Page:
“I call it a drug war, but it didn’t start out as a drug war. It started out as a race war. … When it bled over and a prominent white person or well-off people started getting in trouble, then it got attention,” Foster said. “As long as we were locking up blacks and Hispanics, it was perfectly all right. … When you have a race of people that only make up 11 to 13 percent of your population, yet they occupy 70 percent of your prison population, if you can’t see that’s a fucking race war, you’re blind and you don’t want to see it.”
Charles “Eddy” Lepp, 67, California
Lepp was born in Illinois but spent most of his youth in Nevada before fighting in the Vietnam War and moving to California after returning from combat.
He has worn a lot of hats in his day: barber, bartender, party host, demolition worker and a woodsman who ran firewood and Christmas tree lots. The commonality among all of Lepp’s life paths was cannabis.
“Like any child of the ’60s, it pretty much has always been there. I can’t remember a time when it wasn’t. When I went into the military was when I actually started smoking it on a more regular basis and became familiar with it, but I can remember at 7 or 8 years old knowing about it and it being part of the discussion. It’s been a part of my life since I was a very small child,” Lepp said. “When I was 14, my dad and I and my grandfather and one of my dad’s buddies, we put in a crop. … I grew off and on my whole life.”
When legendary cannabis figures Jack Herer and Dennis Peron came into his life, things got serious fast.
“I had met Dennis and Jack before that. Some situations came about where I ended up becoming very dear friends with both of them,” Lepp said. “My daughter started being a caregiver for one of the first young men to have full-blown AIDS and my wife, Linda, got cancer again.”
While cannabis has always been a passion, Linda was the one true love of Lepp’s life.
“I was in the National Center for PTSD, and she was working for the VFW, and they had an event and we ended up talking and we ended up playing boyfriend/girlfriend on the phone for about three months,” Lepp said. “By the time we actually went out on a date, we literally had hundreds of hours of speaking with each other. … We knew each other intimately. It was weird because you get in a car and you’re sitting over there looking at somebody you don’t know, but you know every intimate, deepest, darkest secret they’ve ever had, and they you.”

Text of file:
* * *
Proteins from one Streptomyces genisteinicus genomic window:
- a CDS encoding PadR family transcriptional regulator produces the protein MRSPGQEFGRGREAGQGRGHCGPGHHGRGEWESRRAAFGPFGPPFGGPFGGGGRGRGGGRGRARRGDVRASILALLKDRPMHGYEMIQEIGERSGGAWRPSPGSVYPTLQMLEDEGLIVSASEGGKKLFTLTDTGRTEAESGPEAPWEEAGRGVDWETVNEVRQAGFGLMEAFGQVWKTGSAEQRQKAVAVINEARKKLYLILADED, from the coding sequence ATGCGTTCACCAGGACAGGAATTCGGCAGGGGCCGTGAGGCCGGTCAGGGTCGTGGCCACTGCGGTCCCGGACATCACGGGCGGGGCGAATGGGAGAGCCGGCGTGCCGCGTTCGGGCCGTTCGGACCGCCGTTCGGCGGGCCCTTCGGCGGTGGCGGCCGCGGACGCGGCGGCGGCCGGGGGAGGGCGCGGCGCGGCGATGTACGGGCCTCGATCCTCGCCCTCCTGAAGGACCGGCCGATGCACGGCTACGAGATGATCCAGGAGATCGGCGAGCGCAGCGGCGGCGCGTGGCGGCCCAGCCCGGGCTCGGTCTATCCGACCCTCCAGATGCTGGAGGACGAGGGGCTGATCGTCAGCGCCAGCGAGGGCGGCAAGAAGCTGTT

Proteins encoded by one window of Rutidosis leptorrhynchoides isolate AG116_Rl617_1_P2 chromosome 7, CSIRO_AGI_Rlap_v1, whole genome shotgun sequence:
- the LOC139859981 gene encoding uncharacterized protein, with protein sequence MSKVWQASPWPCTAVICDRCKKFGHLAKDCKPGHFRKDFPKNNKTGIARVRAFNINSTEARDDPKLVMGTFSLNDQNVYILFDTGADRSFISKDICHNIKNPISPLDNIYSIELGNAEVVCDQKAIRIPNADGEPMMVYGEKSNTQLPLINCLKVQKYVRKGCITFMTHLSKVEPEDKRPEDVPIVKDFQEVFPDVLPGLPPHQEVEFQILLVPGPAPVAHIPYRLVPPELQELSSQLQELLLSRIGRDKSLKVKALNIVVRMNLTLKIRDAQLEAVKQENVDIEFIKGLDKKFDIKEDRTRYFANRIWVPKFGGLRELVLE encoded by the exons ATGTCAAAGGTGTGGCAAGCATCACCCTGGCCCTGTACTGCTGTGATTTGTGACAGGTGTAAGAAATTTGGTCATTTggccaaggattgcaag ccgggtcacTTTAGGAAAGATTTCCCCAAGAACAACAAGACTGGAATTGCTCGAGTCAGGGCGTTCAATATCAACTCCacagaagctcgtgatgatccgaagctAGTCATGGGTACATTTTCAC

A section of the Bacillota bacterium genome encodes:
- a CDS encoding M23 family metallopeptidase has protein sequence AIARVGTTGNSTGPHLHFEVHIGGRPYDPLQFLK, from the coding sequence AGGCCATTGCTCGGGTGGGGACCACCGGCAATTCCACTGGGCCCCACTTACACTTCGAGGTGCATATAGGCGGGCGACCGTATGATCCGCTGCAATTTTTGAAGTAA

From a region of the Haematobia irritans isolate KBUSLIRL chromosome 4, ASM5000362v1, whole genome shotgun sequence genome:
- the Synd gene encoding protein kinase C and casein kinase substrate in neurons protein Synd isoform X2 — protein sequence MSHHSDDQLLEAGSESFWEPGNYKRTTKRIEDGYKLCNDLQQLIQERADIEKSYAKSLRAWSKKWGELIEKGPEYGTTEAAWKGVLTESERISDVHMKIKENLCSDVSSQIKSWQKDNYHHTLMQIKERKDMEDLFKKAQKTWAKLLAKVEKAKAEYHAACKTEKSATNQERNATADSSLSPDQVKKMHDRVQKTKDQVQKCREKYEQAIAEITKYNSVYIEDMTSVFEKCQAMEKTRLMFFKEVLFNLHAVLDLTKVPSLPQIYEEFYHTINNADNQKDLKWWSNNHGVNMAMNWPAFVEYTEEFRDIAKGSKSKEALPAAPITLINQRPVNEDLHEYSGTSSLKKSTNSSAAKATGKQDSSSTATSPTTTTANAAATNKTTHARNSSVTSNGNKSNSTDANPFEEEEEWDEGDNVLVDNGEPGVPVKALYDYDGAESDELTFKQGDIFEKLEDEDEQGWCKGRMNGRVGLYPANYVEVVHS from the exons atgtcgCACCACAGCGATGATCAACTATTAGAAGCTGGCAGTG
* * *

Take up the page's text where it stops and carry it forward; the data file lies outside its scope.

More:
Linda was diagnosed with cancer in her early 20s and then again when they first got together, then a third bout.
“We fell in love. We started raising the kid,” Lepp said. “I got off the booze and drugs and started searching for who I was, and Linda got the cancer again and Dennis and Jack were trying to pass [California Proposition] 215, and the time was right to get involved and to try to make a difference. I somehow went from being one of the guys that was trying to help Dennis to being the point of the sword.”
California Proposition 215 was the state’s medical law. Lepp said he was the first person to be arrested, tried and acquitted under it after passage.
Lepp put the cultivation in high gear and became a target for law enforcement, being raided several times.
“Then they came in ’04, and they took 32,524 plants,” Lepp said. “Then when they came in ’05, they took 11,000 plants, but they also took a two-pound Ziploc bag full of seeds that probably had in excess of 100,000, 200,000 seeds.”
The cannabis Lepp was producing was sent to dispensaries and cost patients $1 per gram.
Linda eventually succumbed to cancer in 2007, and Lepp was imprisoned in 2009 for a 10-year mandatory sentence in federal prison. He served eight and a half years and was released in 2016. While on probation, Lepp has been involved in CBD and hemp but has had to stay away from cannabis containing THC. He has about two and a half years left.
While he is a familiar name to cannabis activists, Lepp said he is frustrated by a movement that seems to have mostly forgotten him and his life’s work while he was imprisoned.
“It really pisses me off that people don’t know who the fuck I am, and again, it’s not my ego, although it may sound that way. But it’s real simple,” Lepp said. “When I did everything I did, dude, there were no rule books. It was literally the Wild, Wild West. It was literally the Ed Lepp show. For as wonderful as my life is and as successful as my life has been, it’s based on one failure after another. I got arrested. I got this. I got that. It’s been a constant battle, but it’s been a very fulfilling battle.”